• 23. Can you read the menu? In many European cities one of the main groups eating in restaurants are those over 50, yet very few 50 year olds are able to read a menu by candlelight with out their reading glasses. That is because the menus are usually designed by younger people in print shops, not for senior citizens. What a crazy situation: the people who the restaurants want to market to cannot read any of their sales literature. Patrick Dixon (2008) The International Longevity Centre-UK is an independent, non-partisan think-tank dedicated to addressing issues of longevity, ageing and population change.
  • 24. Shopping AroundMixed evidence but in terms of insurance;utilities; communications technologies, thereis evidence that as we get older we are lesslikely to shop around. WHY?  Older people are happy with the product?  Difficult to calculate the benefit of switching (telecoms/utilities)  There are few alternatives (e.g. upper age limits)  Switching is a hassle  Reduced information processing abilities (but does experience compensate for age?)  But if marketers assume people don’t shop around they won’t target them. The International Longevity Centre-UK is an independent, non-partisan think-tank dedicated to addressing issues of longevity, ageing and population change.
  • 25. Direct and indirect age discrimination “Interflora, Britain’s biggest flower delivery business, has been accused of ageism as their new ‘happy birthday’ balloon range only goes up to 60 years old.” Telegraph, September 2010 The International Longevity Centre-UK is an independent, non-partisan think-tank dedicated to addressing issues of longevity, ageing and population change.
  • 26. Are older consumers changing? “It is blindingly obvious that there is enormous difference between the seniors of yesteryear and people of the same age today.” Saga 2008 We have a wealthy cohort (on average) (and there are more of them) Recent retirees “are more strongly defined by the impact of consumer society on their lives and expectations of post work life than previous generations” The International Longevity Centre-UK is an independent, non-partisan think-tank dedicated to addressing issues of longevity, ageing and population change.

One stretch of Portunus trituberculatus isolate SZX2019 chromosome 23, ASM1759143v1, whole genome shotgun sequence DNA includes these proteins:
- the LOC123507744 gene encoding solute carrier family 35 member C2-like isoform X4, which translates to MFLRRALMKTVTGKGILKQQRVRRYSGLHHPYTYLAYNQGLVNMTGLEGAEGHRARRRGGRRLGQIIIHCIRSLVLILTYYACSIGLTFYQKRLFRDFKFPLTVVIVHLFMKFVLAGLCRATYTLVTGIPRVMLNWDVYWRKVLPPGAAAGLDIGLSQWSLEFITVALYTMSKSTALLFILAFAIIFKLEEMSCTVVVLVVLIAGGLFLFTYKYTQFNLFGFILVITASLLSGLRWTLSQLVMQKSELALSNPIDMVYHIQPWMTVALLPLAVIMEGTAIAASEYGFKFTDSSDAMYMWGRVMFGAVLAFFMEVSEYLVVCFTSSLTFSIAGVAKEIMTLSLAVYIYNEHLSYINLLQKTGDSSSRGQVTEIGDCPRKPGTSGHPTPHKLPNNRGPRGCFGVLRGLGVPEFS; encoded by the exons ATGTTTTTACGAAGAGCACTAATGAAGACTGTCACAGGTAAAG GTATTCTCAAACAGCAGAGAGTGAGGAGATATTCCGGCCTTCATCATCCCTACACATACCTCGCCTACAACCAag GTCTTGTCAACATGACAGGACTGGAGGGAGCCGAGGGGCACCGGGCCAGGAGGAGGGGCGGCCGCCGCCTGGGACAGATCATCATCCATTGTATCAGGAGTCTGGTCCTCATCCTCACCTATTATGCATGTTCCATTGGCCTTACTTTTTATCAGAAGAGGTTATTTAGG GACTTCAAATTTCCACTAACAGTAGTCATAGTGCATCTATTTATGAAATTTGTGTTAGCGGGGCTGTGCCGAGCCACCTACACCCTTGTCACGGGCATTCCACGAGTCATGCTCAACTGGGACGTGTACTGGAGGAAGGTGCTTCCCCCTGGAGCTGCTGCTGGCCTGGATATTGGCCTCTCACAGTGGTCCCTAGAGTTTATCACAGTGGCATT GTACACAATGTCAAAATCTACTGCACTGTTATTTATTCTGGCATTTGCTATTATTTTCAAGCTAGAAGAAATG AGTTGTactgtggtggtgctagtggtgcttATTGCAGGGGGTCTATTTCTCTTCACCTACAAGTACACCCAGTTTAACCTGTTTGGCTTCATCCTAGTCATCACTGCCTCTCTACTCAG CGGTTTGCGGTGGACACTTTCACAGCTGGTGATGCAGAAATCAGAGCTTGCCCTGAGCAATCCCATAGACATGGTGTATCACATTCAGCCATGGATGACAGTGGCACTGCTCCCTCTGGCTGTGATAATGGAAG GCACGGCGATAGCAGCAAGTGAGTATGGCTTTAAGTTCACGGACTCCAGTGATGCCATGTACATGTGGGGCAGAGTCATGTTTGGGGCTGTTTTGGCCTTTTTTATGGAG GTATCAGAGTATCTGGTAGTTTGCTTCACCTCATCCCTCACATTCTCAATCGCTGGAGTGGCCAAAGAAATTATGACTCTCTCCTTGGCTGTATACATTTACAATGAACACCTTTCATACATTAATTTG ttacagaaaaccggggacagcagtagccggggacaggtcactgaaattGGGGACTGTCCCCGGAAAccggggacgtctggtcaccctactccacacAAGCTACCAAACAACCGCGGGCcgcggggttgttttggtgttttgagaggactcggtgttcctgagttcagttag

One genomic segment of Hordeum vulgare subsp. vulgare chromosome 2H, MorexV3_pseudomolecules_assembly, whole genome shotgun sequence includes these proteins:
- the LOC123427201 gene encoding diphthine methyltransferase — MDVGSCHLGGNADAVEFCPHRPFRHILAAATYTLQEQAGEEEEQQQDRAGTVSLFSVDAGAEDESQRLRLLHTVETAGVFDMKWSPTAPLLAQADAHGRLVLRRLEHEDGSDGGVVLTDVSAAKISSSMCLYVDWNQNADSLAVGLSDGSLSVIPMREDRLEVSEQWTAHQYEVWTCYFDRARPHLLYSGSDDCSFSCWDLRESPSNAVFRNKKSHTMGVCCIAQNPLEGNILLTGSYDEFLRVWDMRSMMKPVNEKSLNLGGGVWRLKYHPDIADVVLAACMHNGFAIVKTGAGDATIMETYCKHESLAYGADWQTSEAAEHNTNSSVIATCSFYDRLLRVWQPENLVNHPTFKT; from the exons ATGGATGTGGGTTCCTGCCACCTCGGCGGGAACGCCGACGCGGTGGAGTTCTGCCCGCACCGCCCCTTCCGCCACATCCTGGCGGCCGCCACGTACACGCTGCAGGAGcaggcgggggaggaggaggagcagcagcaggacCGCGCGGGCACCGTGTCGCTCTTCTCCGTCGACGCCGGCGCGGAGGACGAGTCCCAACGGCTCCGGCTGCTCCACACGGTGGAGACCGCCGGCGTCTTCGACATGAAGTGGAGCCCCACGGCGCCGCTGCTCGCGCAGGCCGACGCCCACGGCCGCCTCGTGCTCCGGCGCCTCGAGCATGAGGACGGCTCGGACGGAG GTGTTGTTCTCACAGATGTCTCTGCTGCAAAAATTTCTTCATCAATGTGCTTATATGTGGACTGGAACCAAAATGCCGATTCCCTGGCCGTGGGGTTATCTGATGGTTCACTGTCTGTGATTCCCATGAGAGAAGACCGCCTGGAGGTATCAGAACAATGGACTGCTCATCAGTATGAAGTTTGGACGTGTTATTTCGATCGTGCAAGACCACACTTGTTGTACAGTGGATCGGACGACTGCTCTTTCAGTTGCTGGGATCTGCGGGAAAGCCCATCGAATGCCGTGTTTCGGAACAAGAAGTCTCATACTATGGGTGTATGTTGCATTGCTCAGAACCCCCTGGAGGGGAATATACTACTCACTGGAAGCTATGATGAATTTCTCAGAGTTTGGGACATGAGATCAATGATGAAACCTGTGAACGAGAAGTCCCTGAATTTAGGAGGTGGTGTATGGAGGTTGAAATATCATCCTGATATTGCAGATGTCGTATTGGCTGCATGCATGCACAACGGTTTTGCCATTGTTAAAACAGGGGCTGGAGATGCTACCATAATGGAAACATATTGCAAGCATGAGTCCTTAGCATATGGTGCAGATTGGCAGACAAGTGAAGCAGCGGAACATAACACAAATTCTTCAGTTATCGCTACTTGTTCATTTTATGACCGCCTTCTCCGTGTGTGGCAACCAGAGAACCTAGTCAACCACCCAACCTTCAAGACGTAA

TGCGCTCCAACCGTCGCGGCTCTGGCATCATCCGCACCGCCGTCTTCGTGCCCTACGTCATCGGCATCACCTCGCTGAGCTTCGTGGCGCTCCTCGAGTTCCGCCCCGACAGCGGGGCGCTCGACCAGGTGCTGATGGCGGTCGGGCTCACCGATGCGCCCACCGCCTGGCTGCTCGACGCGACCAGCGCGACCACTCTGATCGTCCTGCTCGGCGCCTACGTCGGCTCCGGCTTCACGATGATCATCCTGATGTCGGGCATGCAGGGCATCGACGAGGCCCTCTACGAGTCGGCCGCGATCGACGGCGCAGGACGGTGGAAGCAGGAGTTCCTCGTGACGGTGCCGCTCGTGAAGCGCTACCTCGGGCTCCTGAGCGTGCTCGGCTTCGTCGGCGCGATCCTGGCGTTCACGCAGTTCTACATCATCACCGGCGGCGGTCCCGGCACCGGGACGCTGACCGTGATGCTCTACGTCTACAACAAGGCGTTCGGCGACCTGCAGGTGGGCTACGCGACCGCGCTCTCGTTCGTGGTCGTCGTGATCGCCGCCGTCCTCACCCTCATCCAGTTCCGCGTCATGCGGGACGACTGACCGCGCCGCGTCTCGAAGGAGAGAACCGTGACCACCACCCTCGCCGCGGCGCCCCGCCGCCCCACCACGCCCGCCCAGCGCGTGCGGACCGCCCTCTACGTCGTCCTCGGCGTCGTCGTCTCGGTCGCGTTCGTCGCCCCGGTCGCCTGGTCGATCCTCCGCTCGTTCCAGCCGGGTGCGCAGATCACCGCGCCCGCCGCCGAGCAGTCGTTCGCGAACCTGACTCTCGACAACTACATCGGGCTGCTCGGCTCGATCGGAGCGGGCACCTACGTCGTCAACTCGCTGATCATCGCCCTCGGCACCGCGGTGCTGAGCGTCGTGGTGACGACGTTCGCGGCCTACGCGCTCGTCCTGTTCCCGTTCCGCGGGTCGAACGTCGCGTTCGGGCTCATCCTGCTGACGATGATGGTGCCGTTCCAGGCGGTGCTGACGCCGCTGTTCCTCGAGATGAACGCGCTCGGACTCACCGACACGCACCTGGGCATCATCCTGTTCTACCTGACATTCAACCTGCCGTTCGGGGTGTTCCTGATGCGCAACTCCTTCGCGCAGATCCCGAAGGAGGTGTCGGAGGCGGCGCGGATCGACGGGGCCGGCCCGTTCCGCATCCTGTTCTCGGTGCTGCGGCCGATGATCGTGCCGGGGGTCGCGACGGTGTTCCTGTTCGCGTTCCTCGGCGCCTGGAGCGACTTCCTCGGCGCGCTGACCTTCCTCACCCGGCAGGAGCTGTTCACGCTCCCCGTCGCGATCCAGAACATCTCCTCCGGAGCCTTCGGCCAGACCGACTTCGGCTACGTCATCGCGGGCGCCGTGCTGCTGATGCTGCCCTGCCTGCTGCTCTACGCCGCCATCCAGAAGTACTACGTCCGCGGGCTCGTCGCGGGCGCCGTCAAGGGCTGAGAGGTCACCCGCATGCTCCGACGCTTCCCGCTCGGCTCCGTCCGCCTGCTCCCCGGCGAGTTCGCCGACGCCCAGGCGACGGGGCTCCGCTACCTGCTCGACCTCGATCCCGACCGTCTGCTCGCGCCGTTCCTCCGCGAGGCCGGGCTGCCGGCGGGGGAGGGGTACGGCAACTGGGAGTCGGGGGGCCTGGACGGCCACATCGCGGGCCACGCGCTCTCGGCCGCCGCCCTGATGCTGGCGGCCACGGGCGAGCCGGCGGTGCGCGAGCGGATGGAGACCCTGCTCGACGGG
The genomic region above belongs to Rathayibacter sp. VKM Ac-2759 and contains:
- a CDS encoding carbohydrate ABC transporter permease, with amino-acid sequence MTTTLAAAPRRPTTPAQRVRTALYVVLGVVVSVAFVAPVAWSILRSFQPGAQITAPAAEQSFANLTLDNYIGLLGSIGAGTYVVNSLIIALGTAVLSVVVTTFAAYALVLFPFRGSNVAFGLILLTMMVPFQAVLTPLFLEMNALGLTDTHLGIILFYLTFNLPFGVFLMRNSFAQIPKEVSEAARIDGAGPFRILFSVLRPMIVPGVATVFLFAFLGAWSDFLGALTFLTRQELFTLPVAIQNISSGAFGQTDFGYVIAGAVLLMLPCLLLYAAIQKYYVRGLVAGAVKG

• 27. But is this a new phenomenon?“They have fewer ties to family responsibilities... With their homes paid for their major housing concern is for property taxes and repairs... Being essentially free from obligation, they may spend their income and assets as they wish. Here is a potential market, therefore for those marketers who wish to appeal to it. It is a new market, almost unrecognised which must be developed with care as it depends upon the changing role of older persons in our society and the realisation that they Dodge, are more free than their predecessors in the past century.” 1962 The International Longevity Centre-UK is an independent, non-partisan think-tank dedicated to addressing issues of longevity, ageing and population change.
  • 28. Let’s not assume older people are all the same The International Longevity Centre-UK is an independent, non-partisan think-tank dedicated to addressing issues of longevity, ageing and population change.
  • 29. The new image of the older consumer“ageless”. Let’s take age out of the equation? Age Neutral approach argues that:   An Age Neutral approach should be taken to marketing   Needs of older people are not that different from other adults   The principals of marketing to all ages are the same   Lifestyle or interest is going to be more important than age Dick Stroud The International Longevity Centre-UK is an independent, non-partisan think-tank dedicated to addressing issues of longevity, ageing and population change.
  • 30. Summary  The older consumer has money  They value good service  Lots of companies get it wrong  Age not best predictor of behaviour  There is money to be made by those who get it right.  But. Is there such a thing as “the older consumer”? The International Longevity Centre-UK is an independent, non-partisan think-tank dedicated to addressing issues of longevity, ageing and population change.
  • 31. Many thanksDavid Sinclair - Head of Policy & Research,International Longevity Centre (ILC-UK)davidsinclair@ilcuk.org.ukTwitter:@sinclairda@ILCUK The International Longevity Centre-UK is an independent, non-partisan think-tank dedicated to addressing issues of longevity, ageing and population change.